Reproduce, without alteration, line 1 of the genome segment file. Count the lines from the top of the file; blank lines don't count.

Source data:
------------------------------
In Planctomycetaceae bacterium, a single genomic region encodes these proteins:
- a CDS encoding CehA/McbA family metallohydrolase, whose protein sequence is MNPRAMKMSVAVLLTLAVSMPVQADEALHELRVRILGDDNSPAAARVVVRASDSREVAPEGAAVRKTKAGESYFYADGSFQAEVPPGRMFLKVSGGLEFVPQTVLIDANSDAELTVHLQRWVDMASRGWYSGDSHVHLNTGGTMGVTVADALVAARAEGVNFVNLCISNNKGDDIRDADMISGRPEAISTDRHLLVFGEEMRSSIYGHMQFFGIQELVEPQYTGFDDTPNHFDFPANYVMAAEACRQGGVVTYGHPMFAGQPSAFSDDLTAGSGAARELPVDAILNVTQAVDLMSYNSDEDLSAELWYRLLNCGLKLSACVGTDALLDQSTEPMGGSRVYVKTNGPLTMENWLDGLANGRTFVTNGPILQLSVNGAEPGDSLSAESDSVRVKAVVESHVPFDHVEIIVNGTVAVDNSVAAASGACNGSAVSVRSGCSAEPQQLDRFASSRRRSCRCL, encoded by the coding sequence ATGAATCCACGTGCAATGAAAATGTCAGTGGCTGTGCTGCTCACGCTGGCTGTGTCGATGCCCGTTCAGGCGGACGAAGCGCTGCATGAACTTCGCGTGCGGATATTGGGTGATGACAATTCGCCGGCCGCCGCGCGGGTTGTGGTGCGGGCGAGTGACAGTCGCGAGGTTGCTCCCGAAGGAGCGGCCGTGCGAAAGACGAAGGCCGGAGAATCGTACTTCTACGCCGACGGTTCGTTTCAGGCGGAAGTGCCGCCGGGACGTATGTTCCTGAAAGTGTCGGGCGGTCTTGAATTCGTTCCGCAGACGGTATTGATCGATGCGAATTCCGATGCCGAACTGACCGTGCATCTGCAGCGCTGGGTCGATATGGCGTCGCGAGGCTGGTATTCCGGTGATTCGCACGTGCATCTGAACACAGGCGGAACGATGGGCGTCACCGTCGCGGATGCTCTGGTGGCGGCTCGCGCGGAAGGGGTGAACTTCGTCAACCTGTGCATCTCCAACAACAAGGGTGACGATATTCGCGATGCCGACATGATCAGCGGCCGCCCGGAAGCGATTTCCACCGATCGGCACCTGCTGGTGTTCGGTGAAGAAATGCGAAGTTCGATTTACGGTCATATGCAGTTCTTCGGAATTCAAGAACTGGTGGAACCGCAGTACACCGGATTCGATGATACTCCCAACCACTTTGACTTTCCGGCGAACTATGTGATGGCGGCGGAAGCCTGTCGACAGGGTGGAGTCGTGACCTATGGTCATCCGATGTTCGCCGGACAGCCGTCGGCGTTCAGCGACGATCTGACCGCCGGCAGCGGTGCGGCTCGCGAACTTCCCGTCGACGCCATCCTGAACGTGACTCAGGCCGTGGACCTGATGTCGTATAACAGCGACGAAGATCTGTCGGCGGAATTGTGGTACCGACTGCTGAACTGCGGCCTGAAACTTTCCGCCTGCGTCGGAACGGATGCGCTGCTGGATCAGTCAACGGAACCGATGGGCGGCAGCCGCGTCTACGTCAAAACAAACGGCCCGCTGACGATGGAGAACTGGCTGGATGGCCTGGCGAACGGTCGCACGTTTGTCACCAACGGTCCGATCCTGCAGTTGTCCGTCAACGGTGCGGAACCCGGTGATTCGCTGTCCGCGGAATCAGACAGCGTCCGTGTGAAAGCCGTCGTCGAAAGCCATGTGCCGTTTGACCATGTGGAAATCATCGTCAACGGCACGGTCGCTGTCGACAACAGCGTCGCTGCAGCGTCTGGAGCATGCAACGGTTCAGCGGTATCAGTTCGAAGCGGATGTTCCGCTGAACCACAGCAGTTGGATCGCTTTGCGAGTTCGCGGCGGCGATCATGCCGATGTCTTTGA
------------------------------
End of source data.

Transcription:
In Planctomycetaceae bacterium, a single genomic region encodes these proteins: